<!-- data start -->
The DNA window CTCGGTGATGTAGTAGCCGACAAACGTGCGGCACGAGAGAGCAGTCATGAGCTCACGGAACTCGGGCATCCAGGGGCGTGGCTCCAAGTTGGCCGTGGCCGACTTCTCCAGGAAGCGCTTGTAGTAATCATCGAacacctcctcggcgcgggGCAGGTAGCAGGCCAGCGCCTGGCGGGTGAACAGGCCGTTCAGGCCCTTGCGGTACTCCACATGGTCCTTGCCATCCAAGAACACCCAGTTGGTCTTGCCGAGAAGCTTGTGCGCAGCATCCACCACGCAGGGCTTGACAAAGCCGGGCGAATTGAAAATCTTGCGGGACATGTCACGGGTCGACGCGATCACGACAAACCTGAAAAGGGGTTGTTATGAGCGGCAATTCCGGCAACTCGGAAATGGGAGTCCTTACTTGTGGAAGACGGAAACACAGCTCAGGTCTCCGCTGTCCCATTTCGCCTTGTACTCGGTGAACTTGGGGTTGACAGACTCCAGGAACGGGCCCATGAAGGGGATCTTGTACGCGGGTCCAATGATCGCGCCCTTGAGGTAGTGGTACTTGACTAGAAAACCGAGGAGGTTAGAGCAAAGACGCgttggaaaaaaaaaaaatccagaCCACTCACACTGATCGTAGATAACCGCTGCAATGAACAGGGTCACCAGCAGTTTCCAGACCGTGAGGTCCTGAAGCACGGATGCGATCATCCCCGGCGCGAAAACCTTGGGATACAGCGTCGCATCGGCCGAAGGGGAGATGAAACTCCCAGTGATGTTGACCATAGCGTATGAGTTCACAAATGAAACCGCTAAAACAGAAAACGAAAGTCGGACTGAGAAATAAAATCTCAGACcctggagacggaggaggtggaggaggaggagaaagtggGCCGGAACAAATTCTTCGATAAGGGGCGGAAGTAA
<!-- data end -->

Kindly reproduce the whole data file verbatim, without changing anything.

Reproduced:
The DNA window CTCGGTGATGTAGTAGCCGACAAACGTGCGGCACGAGAGAGCAGTCATGAGCTCACGGAACTCGGGCATCCAGGGGCGTGGCTCCAAGTTGGCCGTGGCCGACTTCTCCAGGAAGCGCTTGTAGTAATCATCGAacacctcctcggcgcgggGCAGGTAGCAGGCCAGCGCCTGGCGGGTGAACAGGCCGTTCAGGCCCTTGCGGTACTCCACATGGTCCTTGCCATCCAAGAACACCCAGTTGGTCTTGCCGAGAAGCTTGTGCGCAGCATCCACCACGCAGGGCTTGACAAAGCCGGGCGAATTGAAAATCTTGCGGGACATGTCACGGGTCGACGCGATCACGACAAACCTGAAAAGGGGTTGTTATGAGCGGCAATTCCGGCAACTCGGAAATGGGAGTCCTTACTTGTGGAAGACGGAAACACAGCTCAGGTCTCCGCTGTCCCATTTCGCCTTGTACTCGGTGAACTTGGGGTTGACAGACTCCAGGAACGGGCCCATGAAGGGGATCTTGTACGCGGGTCCAATGATCGCGCCCTTGAGGTAGTGGTACTTGACTAGAAAACCGAGGAGGTTAGAGCAAAGACGCgttggaaaaaaaaaaaatccagaCCACTCACACTGATCGTAGATAACCGCTGCAATGAACAGGGTCACCAGCAGTTTCCAGACCGTGAGGTCCTGAAGCACGGATGCGATCATCCCCGGCGCGAAAACCTTGGGATACAGCGTCGCATCGGCCGAAGGGGAGATGAAACTCCCAGTGATGTTGACCATAGCGTATGAGTTCACAAATGAAACCGCTAAAACAGAAAACGAAAGTCGGACTGAGAAATAAAATCTCAGACcctggagacggaggaggtggaggaggaggagaaagtggGCCGGAACAAATTCTTCGATAAGGGGCGGAAGTAA